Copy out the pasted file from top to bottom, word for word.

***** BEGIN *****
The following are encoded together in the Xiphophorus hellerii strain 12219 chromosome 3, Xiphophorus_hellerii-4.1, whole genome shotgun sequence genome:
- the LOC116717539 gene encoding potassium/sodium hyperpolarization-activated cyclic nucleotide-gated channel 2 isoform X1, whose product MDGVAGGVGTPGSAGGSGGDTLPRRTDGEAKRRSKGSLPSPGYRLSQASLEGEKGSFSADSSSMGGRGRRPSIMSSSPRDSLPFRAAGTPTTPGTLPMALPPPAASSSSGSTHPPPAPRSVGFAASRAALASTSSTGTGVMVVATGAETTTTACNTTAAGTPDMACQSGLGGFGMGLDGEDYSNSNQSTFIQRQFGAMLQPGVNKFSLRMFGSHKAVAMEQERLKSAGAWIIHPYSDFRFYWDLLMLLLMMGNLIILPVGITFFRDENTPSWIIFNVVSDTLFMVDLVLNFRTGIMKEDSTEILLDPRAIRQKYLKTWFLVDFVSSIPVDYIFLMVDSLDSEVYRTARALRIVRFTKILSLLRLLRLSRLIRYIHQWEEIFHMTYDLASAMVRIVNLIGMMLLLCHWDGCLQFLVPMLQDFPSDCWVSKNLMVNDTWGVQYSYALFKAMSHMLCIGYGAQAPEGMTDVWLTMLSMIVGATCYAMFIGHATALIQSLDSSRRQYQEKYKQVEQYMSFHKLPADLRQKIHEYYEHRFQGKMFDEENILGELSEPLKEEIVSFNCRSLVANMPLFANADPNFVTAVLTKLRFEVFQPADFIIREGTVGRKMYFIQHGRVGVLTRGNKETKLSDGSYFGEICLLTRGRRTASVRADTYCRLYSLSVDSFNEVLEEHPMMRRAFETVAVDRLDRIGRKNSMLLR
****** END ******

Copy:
The following are encoded together in the Xiphophorus hellerii strain 12219 chromosome 3, Xiphophorus_hellerii-4.1, whole genome shotgun sequence genome:
- the LOC116717539 gene encoding potassium/sodium hyperpolarization-activated cyclic nucleotide-gated channel 2 isoform X1, whose product MDGVAGGVGTPGSAGGSGGDTLPRRTDGEAKRRSKGSLPSPGYRLSQASLEGEKGSFSADSSSMGGRGRRPSIMSSSPRDSLPFRAAGTPTTPGTLPMALPPPAASSSSGSTHPPPAPRSVGFAASRAALASTSSTGTGVMVVATGAETTTTACNTTAAGTPDMACQSGLGGFGMGLDGEDYSNSNQSTFIQRQFGAMLQPGVNKFSLRMFGSHKAVAMEQERLKSAGAWIIHPYSDFRFYWDLLMLLLMMGNLIILPVGITFFRDENTPSWIIFNVVSDTLFMVDLVLNFRTGIMKEDSTEILLDPRAIRQKYLKTWFLVDFVSSIPVDYIFLMVDSLDSEVYRTARALRIVRFTKILSLLRLLRLSRLIRYIHQWEEIFHMTYDLASAMVRIVNLIGMMLLLCHWDGCLQFLVPMLQDFPSDCWVSKNLMVNDTWGVQYSYALFKAMSHMLCIGYGAQAPEGMTDVWLTMLSMIVGATCYAMFIGHATALIQSLDSSRRQYQEKYKQVEQYMSFHKLPADLRQKIHEYYEHRFQGKMFDEENILGELSEPLKEEIVSFNCRSLVANMPLFANADPNFVTAVLTKLRFEVFQPADFIIREGTVGRKMYFIQHGRVGVLTRGNKETKLSDGSYFGEICLLTRGRRTASVRADTYCRLYSLSVDSFNEVLEEHPMMRRAFETVAVDRLDRIGRKNSMLLR